Death is a part of life. Samuel Johnson, an English author, once noted: "It matters not how a man dies, but how he lives." An Apostle, Spencer W. Kimball also taught about the inevitability of death when he said: "There is no tragedy in death, only in sin." Alma the prophet agreed, "And we see that adeath comes upon mankind, yea, the death which has been spoken of by Amulek, which is the temporal death; nevertheless there was a space granted unto bman in which he might repent; therefore this life became a cprobationary state; a time to dprepare to meet God; a time to prepare for that endless state which has been spoken of by us, which is after the resurrection of the dead." (Alma 12:24).

So, when we die, where do we go? Peter reveals in the New Testament that a spirit world does exist, a post-mortal place, a hell, a paradise. What it is called depends on how you lived. This is where Jesus went after his crucifixtion: "For Christ also hath once asuffered for sins, the just for the bunjust, that he might bring us to God, being put to cdeath in the flesh, but quickened by the dSpirit: By which also he went and apreached unto the bspirits in cprison;" (1 Peter 3:18).

Aunt Esther is in the Sprit World. She knew this is where her mother, Mama Lola, went after she died. When Mama Lola was buried and the balloons were released into the heavens, Aunt Esther told how she had seen Mama Lola in the clouds waving good-bye to her.

Before she died, Aunt Esther knew that she would be going to the Spirit World as well. Before she passed on to the other side, she shared that she had been having dreams of Mama Lola. Mama Lola was dressed all in white. Aunt Esther knew that Mama Lola was waiting for her.

While in the hospital, she twice had visions of walking down a tunnel with a light at the end. There were women standing along the side of the tunnel but Aunt Esther could only make out their silouettes. I know that these were the matriarchs--Mama Lola, Abuelita, Tia Lupe, and others-who had passed on before her and were waiting to welcome her on the other side.

She knew she would be all right. She had spiritual assurances. Aunt Esther told a friend that one night Jesus Christ had come to her while she was in the hospital. He stood by her bedside and comforted her. She knew she would be all right.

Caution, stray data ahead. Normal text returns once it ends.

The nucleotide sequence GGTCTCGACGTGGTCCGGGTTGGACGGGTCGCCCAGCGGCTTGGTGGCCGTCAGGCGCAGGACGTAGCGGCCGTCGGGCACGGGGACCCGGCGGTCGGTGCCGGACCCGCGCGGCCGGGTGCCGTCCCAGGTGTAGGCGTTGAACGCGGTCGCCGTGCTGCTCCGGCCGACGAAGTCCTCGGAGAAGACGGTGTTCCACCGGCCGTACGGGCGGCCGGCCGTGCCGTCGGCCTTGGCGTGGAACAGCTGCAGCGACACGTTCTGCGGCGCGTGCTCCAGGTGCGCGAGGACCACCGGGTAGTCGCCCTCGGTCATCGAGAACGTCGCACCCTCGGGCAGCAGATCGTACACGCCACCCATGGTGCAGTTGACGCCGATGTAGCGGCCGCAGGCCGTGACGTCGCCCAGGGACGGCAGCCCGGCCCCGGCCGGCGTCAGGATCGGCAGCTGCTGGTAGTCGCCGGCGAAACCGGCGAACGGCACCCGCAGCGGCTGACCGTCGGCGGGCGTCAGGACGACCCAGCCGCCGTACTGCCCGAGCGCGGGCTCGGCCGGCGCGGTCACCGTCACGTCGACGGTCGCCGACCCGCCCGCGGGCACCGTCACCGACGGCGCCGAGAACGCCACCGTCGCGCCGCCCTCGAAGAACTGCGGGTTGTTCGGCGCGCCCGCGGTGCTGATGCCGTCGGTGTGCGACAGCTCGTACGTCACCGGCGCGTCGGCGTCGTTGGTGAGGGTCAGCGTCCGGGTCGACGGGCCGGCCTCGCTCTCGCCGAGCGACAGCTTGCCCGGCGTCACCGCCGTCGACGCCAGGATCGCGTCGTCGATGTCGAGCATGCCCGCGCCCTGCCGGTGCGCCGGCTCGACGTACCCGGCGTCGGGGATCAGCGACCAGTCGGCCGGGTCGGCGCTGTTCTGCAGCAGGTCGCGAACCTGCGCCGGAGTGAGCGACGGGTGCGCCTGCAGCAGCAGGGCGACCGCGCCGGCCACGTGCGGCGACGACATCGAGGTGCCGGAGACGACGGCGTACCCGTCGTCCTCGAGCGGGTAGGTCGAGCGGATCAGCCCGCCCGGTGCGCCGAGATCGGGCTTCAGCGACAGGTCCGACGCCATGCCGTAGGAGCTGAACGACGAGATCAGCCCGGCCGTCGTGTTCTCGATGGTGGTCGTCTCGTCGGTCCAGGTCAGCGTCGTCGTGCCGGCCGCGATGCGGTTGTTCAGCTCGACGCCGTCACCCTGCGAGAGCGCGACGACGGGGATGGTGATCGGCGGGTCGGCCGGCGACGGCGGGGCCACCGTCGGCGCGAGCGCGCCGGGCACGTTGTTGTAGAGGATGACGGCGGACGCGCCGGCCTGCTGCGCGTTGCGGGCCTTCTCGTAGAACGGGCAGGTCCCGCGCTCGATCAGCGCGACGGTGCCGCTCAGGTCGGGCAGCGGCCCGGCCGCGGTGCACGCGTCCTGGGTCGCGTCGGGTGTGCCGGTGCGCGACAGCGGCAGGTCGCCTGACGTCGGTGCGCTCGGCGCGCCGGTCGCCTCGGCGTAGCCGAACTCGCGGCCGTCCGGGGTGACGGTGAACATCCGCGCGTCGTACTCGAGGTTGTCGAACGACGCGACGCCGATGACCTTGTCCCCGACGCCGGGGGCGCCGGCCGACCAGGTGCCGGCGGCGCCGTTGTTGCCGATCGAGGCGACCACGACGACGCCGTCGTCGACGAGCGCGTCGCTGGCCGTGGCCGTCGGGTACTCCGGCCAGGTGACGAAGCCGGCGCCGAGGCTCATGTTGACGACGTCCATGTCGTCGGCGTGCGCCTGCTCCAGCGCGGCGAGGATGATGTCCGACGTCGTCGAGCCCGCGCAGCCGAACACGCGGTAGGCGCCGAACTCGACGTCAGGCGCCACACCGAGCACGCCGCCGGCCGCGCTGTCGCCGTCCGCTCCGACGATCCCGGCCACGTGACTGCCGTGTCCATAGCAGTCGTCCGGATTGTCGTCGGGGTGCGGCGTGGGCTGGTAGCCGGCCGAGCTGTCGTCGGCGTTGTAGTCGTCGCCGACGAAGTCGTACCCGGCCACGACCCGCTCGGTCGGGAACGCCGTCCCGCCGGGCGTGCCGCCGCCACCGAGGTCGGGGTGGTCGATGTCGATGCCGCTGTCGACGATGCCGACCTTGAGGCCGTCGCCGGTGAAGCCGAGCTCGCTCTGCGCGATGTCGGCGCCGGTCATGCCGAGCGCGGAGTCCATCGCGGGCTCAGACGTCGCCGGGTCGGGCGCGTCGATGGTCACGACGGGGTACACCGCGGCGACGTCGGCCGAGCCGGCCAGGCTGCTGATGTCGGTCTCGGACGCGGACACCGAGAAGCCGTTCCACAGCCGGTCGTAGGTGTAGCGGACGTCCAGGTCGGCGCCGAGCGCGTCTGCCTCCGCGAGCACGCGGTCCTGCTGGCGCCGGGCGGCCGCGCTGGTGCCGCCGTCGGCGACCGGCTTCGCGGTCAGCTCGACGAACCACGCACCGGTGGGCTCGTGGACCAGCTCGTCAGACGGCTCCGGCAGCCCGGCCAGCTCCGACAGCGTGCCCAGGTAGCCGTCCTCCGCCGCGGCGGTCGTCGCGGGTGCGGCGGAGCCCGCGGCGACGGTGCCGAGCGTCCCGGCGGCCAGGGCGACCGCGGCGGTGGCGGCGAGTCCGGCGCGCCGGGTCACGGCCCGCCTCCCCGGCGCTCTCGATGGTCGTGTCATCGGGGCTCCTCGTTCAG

Spiritual experiences are real experiences. I know Aunt Esther spoke the truth. I recently heard an account of an experience a little girl named Sherrie had: "Thirteen-year-old Sherrie underwent a 14-hour operation for a tumor on her spinal cord. As she regained consciousness in the intensive care unit, she said: “Daddy, Aunt Cheryl is here, … and … Grandpa Norman … and Grandma Brown … are here. And Daddy, who is that standing beside you? … He looks like you, only taller. … He says he’s your brother, Jimmy.” Her uncle Jimmy had died at age 13 of cystic fibrosis.

“For nearly an hour, Sherrie … described her visitors, all deceased family members. Exhausted, she then fell asleep.”

Later she told her father, “Daddy, all of the children here in the intensive care unit have angels helping them.” (Kent F. Richards, "The Atonement Covers All Pain," Ensign, May 2011).

Another account of death was given by Francis M. Lyman: "Many are being born, and many are passing away. We mourn; we sorrow for our loved ones that go--our wives, our husbands, our children, our parents; we sorrow for them; and it is well and proper that we should mourn for them and shed tears for the loss, for it is our loss; but it is their gain, for it is in the march of progress, advancement and development. It will be all right when our time comes, when we have finished our work and accomplished what the Lord required of us. if we are prepared, we need not be afraid to go, for it will be one of the most pleasant sensations that ever comes to the soul of man, whenever he departs, if he can go with a clear conscience into the presence of the Lord. . . . We will be full of joy and happiness, and we will enter into a place of rest, of peace, of joy, rest from every sorrow." (Francis M. Lyman, COnference Report October 1909, 18-19).

What does the Spirit World look like? An Apostle Heber C. Kimball shared the account given of a man who had died and come back. He noted that in the Spirit World everyone was organized in family capacities. He noted that Solomon's temple in all of its glory and gold was much inferior to the most ordinary buildings he saw in the Spirit World. In regard to gardens, he said, "I have seen good gardens on this earth, but I never saw any to compare with those that were there. I saw flowers of numerous kinds, and some with from fifty to a hundred different colored flowers growing upon one stalk." He noted, however, that to his astonishment when he looked at families there was a deficiency in some, there was a lack, for, he says, "I saw families that would not be permitted to come and dwell together because they had not honored their calling here." His wife, Caroline, came to him and she looked beautiful as she held a little child. It was their baby Margaret who had died on the plains. His wife said to him, "Here is little Margaret; you know that the wolves ate her up, but it did not hurt her; here she is all right." (Heber C. Kimball, Funeral of J.M. Grant, Dec. 4, 1856).